As an international community, South Florida reflects what the U.S. will be like in 30 years. Seeing as major global events impact not only large businesses but medium and small ones as well, we make sure that as our students are developing their own business skills, they are doing so with an eye to the international.
Our Small Business Development Center, for instance, has a trade specialty program that teaches students that competition comes in from unexpected areas wherever they go. We have a capital markets lab that examines international investment flows, and this year we launched a global sales lab, with competitions conducted in English and Spanish. Additionally, we have dual-degree opportunities and partnerships with over 40 universities around the world to help us facilitate cross-cultural exchanges.
We are constantly assessing the skills we need to develop for this community. Some of those are in the areas of data analytics, logistics, marketing, finance and international business. Our programs address topics that spread across several industries, including mortgage lending, flower importing, consulting, international human resources and Latin American health care—all of which are relevant industries for the South Florida market. Given this curriculum, it’s a win-win when our students get internships with companies in the area. The companies get manpower with specialized training, while our students gain experience in their field.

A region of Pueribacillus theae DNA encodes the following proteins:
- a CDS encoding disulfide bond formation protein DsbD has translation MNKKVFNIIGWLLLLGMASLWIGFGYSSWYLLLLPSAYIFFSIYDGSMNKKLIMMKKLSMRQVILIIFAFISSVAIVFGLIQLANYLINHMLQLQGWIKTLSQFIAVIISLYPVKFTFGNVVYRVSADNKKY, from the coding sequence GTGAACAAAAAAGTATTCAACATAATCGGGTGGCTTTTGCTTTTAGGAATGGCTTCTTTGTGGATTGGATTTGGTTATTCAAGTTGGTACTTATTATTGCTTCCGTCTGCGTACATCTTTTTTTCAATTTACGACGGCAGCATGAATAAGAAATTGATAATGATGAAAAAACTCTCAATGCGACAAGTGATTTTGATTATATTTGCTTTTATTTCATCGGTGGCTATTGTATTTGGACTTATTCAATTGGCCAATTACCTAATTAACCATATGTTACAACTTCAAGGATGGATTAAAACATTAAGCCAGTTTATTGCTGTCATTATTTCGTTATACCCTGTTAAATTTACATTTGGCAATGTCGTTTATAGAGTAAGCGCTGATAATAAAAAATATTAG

For its 2016 edition, U.S. News & World Report ranked our undergraduate program sixth for international business, while our graduate school was ranked 15th for its International MBA program. We are proud of this recognition, but among FIU’s most important roles is to be a pillar that trains the talent in the community to drive South Florida’s economic development and growth. FIU’s community programs, and its partnerships with local businesses and alumni, are accomplishing this. More than 30,000 of the 50,000 alumni FIU’s College of Business has graduated have stayed in the community, while thousands are based in 40 major cities around the U.S. and the world, creating a network that leads back to South Florida.